The rooms rates are reasonable. They come for approx. USD $35 (INR 2500) per night. The rates usually include breakfast; however, one should check with the vendor before booking. Given the Covid-19 situation you can expect prices to drop dramatically.
If you are looking for a longer stay such 15-20 days you probably can get in touch with the hotel directly and speak to them. Below are the details.
Address: Almora - Berinag Rd, Dhaulchhina, Uttarakhand 263624
Phone: +91-94103 63088
Places to Visit around the Hotel
There are many places around Binsar including wild reserve areas and ancient temples such as Chitai Golu Devta Temple and Patal Bhuvaneshwari . We managed to go to a few of them. I will share them in our next post.
However, the most exciting part was exploring the nearby jungles and mountains near the hotel.The hotel is located halfway up on a joint where two mountains join. So, there is a significant bit of trekking uphill or downhill possible. Naturally being curious one tends to go up hill. It’s a treasure trove. From ancient tantric temples to jungles to lookout points to a quaint little Ashram up in the mountain. It was simply fantastic.
Trekking up the Hill
We went up hill and was pleasantly surprised to find a path. We kept trekking for almost 10 kilometers. From time to time the team split up to explore different interesting aspects of the landscape and re-joined ahead later. There were large open spaces before the mountain curved downhill. Wonderful place to re-discover the latent child in all of us. I made it point to roll in grass wherever possible. Also took as many pics as possible. :P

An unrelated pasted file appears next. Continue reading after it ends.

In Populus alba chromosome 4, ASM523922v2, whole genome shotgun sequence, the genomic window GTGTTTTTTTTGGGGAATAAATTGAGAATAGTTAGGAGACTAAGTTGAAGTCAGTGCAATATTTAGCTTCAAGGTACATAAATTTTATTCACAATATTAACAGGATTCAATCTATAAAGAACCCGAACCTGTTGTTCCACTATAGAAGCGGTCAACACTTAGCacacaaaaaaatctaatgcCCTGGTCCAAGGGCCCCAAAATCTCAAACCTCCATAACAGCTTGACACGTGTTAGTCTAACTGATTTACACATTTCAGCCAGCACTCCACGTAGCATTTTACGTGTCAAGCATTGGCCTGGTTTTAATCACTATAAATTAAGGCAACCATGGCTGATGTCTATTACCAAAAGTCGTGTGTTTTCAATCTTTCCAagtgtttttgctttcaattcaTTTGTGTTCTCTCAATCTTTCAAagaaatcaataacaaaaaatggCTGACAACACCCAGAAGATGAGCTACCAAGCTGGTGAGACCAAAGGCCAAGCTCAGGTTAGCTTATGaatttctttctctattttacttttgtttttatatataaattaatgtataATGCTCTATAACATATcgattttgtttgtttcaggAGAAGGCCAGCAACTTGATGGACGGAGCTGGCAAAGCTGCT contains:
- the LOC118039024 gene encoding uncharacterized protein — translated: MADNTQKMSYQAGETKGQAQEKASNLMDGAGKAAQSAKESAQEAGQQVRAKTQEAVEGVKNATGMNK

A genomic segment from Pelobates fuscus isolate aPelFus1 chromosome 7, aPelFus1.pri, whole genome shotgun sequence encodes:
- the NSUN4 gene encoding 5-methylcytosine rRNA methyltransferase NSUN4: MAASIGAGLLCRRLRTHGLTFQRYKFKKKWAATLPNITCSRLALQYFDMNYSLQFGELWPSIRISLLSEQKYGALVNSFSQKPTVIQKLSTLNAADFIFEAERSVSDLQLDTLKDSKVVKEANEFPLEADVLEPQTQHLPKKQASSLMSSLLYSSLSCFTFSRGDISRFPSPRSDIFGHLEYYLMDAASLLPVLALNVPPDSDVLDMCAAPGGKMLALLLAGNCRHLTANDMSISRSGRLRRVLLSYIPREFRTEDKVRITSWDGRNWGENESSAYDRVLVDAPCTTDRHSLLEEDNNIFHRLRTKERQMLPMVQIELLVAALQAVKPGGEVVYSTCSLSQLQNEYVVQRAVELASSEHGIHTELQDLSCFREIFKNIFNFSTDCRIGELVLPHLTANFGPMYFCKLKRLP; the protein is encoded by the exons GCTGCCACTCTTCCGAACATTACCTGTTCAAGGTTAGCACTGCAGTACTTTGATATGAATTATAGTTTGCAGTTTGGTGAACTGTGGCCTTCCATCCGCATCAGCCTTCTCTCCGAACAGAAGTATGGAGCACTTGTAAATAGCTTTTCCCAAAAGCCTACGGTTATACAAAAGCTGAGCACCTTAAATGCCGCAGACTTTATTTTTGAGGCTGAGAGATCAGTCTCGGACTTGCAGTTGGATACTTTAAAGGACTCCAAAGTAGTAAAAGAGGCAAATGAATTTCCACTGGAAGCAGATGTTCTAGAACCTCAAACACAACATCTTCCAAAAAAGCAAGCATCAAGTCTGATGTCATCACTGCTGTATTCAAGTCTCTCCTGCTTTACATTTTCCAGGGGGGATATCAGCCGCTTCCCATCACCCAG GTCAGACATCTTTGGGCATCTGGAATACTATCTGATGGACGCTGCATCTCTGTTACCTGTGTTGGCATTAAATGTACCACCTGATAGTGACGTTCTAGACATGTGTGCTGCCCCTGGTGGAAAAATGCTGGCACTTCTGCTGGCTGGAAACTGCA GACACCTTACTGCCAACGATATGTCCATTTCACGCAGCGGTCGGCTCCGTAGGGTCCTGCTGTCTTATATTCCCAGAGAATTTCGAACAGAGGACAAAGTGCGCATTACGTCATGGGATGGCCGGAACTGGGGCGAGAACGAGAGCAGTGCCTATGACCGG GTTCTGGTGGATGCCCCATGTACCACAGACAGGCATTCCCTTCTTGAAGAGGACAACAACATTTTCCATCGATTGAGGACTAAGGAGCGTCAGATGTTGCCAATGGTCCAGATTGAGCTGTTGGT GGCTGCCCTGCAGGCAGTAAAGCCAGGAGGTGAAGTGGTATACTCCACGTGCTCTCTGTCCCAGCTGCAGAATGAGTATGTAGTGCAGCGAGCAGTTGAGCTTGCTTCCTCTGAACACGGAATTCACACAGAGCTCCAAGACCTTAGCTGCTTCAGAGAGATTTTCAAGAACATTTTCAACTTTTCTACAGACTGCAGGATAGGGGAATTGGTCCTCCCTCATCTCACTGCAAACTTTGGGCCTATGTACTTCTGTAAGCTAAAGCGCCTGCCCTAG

Halfway up there is a beautiful quaint little Ashram, which belongs to an organization founded by the Indian Saint Maa Anandamayi who happened to spend a few days in this place when she had visited Binsar.
Her very senior disciple then, now probably a master himself. Sits in contemplation in this ashram. He is generally not available to meet people. But the owner of the hotel is a big devotee and maybe able to arrange a meeting if that is what you desire.
Then there are small Tantric hill temples which stay closed in the day but open late in the night. These are temples with energies that support occult practices. One can see the Dhuni (Fire Pit) used by Tantrics who practice various occult processes.
We also reached a lookout point which gave us a clear view of the Himalayas. Oh! How I wish I could be there now during the lockdown to see the unpolluted view! One can clearly see the snow-capped tips of famous hills such the Nanda Devi from the lookout point.
Great place to sit and gaze the natural wonder ahead. Also, a great place to picnic or have a drink. The place is quite remote kind of gives people a great place to just chill with complete privacy. We made it a point to go there pretty much every day in the morning for Tea!
Hope you enjoyed our write-up on Binsar. We will share more interesting things about our visit in the next couple of posts as well. If you wish to know anything about the place, we will be more than happy to help.